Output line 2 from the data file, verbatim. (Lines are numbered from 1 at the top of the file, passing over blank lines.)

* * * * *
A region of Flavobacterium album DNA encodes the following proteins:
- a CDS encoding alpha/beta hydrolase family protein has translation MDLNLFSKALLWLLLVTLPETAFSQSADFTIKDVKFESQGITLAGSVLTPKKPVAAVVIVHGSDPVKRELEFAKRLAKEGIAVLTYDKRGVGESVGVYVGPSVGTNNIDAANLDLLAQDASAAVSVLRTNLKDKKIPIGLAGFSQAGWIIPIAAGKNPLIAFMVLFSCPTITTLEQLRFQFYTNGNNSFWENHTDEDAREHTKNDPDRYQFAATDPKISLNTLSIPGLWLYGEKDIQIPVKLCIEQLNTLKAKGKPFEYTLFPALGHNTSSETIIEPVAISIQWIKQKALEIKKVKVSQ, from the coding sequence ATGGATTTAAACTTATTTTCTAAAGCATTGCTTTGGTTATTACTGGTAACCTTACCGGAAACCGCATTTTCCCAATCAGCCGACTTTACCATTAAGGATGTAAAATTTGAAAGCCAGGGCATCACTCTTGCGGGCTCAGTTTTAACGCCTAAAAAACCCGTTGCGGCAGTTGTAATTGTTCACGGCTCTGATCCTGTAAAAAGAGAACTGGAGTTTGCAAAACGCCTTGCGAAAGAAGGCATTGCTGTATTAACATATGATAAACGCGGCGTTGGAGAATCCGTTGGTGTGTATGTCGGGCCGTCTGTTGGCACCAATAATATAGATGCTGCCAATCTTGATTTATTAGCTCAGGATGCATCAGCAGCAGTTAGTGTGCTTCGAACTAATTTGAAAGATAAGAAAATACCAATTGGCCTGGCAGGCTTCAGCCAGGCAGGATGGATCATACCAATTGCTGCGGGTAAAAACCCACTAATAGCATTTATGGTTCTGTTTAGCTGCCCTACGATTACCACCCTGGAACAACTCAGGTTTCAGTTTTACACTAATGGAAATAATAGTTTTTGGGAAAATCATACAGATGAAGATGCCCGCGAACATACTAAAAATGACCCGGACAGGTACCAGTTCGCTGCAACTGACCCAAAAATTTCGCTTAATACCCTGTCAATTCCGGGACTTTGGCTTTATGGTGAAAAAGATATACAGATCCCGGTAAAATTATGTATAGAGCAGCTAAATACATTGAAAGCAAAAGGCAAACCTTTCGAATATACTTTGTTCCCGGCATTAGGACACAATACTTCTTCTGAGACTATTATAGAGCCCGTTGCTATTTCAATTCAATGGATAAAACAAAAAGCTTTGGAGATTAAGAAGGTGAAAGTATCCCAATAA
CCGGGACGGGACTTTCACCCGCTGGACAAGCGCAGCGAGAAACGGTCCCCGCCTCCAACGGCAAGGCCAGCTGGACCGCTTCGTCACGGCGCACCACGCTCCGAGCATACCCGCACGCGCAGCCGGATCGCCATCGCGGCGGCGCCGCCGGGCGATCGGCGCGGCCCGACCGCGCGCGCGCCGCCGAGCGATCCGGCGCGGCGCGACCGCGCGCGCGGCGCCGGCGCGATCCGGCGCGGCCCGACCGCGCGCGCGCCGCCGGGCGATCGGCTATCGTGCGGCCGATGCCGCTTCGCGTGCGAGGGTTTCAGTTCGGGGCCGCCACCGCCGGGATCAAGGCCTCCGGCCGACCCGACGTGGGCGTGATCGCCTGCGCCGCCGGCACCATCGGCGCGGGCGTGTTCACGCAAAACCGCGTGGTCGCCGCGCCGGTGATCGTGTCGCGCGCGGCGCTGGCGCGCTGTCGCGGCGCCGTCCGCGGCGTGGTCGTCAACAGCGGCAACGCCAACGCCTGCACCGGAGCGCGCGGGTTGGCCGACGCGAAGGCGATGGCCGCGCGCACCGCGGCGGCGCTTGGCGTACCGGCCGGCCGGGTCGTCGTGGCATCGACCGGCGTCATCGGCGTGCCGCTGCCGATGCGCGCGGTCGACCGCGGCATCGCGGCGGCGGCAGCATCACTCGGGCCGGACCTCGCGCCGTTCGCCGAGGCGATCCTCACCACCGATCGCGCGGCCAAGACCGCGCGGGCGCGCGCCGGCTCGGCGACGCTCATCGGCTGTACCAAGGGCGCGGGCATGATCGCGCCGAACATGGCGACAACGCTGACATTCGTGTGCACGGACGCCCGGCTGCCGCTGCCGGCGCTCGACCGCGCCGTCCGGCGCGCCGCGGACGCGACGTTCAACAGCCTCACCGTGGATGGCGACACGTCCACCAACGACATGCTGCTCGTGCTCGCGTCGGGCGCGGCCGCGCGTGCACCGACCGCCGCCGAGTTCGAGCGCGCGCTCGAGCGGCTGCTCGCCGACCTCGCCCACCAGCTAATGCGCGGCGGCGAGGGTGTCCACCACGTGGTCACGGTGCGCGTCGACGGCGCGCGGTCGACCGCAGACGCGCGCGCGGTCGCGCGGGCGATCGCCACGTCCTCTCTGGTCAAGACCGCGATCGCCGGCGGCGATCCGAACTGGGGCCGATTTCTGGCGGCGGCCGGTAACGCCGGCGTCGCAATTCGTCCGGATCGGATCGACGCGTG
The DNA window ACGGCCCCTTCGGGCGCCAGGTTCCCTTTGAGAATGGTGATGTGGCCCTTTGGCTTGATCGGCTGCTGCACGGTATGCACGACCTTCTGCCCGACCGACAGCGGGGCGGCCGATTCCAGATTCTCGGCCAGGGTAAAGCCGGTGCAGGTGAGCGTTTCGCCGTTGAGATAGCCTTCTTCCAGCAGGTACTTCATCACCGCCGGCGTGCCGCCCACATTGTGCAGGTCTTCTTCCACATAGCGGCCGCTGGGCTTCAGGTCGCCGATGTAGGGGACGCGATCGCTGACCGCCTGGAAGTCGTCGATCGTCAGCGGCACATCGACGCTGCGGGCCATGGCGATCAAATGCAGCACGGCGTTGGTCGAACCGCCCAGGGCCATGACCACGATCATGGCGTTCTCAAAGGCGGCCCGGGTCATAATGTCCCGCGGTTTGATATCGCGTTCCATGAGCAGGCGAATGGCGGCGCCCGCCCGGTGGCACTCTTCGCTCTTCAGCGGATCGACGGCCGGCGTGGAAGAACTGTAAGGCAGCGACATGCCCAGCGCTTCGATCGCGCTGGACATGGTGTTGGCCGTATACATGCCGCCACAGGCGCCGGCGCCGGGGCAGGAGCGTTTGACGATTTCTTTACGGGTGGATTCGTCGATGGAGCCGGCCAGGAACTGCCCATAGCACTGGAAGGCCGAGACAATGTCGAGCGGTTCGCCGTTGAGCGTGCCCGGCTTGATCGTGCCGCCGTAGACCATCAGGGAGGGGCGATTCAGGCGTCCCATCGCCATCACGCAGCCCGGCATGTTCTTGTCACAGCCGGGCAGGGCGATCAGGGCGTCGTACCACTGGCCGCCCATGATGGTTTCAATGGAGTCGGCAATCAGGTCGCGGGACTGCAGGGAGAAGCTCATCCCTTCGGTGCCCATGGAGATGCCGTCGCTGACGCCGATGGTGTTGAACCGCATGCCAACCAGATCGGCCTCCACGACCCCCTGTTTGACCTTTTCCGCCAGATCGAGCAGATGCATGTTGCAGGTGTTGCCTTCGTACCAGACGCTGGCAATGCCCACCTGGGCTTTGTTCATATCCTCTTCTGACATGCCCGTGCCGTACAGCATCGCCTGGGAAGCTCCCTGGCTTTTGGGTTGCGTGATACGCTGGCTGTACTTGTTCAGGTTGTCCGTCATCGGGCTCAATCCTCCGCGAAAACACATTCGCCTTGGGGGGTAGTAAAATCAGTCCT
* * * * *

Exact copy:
- a CDS encoding alpha/beta hydrolase family protein has translation MDLNLFSKALLWLLLVTLPETAFSQSADFTIKDVKFESQGITLAGSVLTPKKPVAAVVIVHGSDPVKRELEFAKRLAKEGIAVLTYDKRGVGESVGVYVGPSVGTNNIDAANLDLLAQDASAAVSVLRTNLKDKKIPIGLAGFSQAGWIIPIAAGKNPLIAFMVLFSCPTITTLEQLRFQFYTNGNNSFWENHTDEDAREHTKNDPDRYQFAATDPKISLNTLSIPGLWLYGEKDIQIPVKLCIEQLNTLKAKGKPFEYTLFPALGHNTSSETIIEPVAISIQWIKQKALEIKKVKVSQ, from the coding sequence ATGGATTTAAACTTATTTTCTAAAGCATTGCTTTGGTTATTACTGGTAACCTTACCGGAAACCGCATTTTCCCAATCAGCCGACTTTACCATTAAGGATGTAAAATTTGAAAGCCAGGGCATCACTCTTGCGGGCTCAGTTTTAACGCCTAAAAAACCCGTTGCGGCAGTTGTAATTGTTCACGGCTCTGATCCTGTAAAAAGAGAACTGGAGTTTGCAAAACGCCTTGCGAAAGAAGGCATTGCTGTATTAACATATGATAAACGCGGCGTTGGAGAATCCGTTGGTGTGTATGTCGGGCCGTCTGTTGGCACCAATAATATAGATGCTGCCAATCTTGATTTATTAGCTCAGGATGCATCAGCAGCAGTTAGTGTGCTTCGAACTAATTTGAAAGATAAGAAAATACCAATTGGCCTGGCAGGCTTCAGCCAGGCAGGATGGATCATACCAATTGCTGCGGGTAAAAACCCACTAATAGCATTTATGGTTCTGTTTAGCTGCCCTACGATTACCACCCTGGAACAACTCAGGTTTCAGTTTTACACTAATGGAAATAATAGTTTTTGGGAAAATCATACAGATGAAGATGCCCGCGAACATACTAAAAATGACCCGGACAGGTACCAGTTCGCTGCAACTGACCCAAAAATTTCGCTTAATACCCTGTCAATTCCGGGACTTTGGCTTTATGGTGAAAAAGATATACAGATCCCGGTAAAATTATGTATAGAGCAGCTAAATACATTGAAAGCAAAAGGCAAACCTTTCGAATATACTTTGTTCCCGGCATTAGGACACAATACTTCTTCTGAGACTATTATAGAGCCCGTTGCTATTTCAATTCAATGGATAAAACAAAAAGCTTTGGAGATTAAGAAGGTGAAAGTATCCCAATAA